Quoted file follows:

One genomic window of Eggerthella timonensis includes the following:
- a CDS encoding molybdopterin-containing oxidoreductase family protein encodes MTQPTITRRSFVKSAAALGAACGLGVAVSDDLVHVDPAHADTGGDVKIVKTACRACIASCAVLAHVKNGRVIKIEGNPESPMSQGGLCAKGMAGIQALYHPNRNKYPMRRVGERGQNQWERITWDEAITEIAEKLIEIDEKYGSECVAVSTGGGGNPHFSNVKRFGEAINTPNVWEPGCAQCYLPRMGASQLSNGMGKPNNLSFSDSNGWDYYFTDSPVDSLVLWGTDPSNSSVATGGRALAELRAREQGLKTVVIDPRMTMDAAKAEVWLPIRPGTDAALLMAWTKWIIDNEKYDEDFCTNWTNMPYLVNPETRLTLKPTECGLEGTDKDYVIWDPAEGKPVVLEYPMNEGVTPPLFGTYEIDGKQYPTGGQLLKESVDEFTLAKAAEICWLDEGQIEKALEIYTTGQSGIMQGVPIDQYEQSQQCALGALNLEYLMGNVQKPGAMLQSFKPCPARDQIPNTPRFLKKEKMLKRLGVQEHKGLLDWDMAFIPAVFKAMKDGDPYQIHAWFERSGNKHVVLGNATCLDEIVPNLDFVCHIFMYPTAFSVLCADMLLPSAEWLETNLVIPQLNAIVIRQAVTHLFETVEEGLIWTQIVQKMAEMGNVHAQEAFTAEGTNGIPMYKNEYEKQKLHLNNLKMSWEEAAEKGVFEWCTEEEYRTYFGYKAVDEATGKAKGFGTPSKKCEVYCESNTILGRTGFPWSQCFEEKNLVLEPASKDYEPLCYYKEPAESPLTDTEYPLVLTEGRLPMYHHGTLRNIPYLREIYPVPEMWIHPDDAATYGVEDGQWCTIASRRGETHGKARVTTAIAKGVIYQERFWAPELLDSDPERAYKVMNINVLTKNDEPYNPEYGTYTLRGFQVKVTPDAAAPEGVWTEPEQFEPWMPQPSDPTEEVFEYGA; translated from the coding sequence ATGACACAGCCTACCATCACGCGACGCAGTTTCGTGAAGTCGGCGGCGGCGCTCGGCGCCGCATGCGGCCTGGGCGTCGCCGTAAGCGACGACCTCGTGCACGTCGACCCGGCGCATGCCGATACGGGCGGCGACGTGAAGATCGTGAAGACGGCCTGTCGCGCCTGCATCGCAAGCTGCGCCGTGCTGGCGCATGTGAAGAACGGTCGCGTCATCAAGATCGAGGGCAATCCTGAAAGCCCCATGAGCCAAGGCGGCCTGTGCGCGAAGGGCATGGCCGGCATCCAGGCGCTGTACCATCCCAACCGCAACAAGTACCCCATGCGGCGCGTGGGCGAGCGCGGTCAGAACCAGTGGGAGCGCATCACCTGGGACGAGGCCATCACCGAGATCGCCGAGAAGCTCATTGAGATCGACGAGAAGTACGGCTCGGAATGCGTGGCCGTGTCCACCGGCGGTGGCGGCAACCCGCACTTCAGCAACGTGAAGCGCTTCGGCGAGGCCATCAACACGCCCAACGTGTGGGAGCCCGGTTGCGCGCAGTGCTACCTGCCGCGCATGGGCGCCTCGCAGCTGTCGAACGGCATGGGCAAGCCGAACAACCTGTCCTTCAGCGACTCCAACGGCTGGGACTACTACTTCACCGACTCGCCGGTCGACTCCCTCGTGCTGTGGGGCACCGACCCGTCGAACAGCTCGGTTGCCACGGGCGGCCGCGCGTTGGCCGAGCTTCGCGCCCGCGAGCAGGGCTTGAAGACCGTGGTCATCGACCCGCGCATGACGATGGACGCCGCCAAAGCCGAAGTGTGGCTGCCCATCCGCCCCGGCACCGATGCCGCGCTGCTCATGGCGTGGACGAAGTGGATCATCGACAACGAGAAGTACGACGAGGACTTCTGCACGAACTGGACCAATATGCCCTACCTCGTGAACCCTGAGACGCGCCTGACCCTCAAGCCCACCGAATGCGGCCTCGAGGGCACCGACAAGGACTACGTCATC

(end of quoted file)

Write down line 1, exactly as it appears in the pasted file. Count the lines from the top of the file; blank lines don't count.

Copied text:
One genomic window of Eggerthella timonensis includes the following: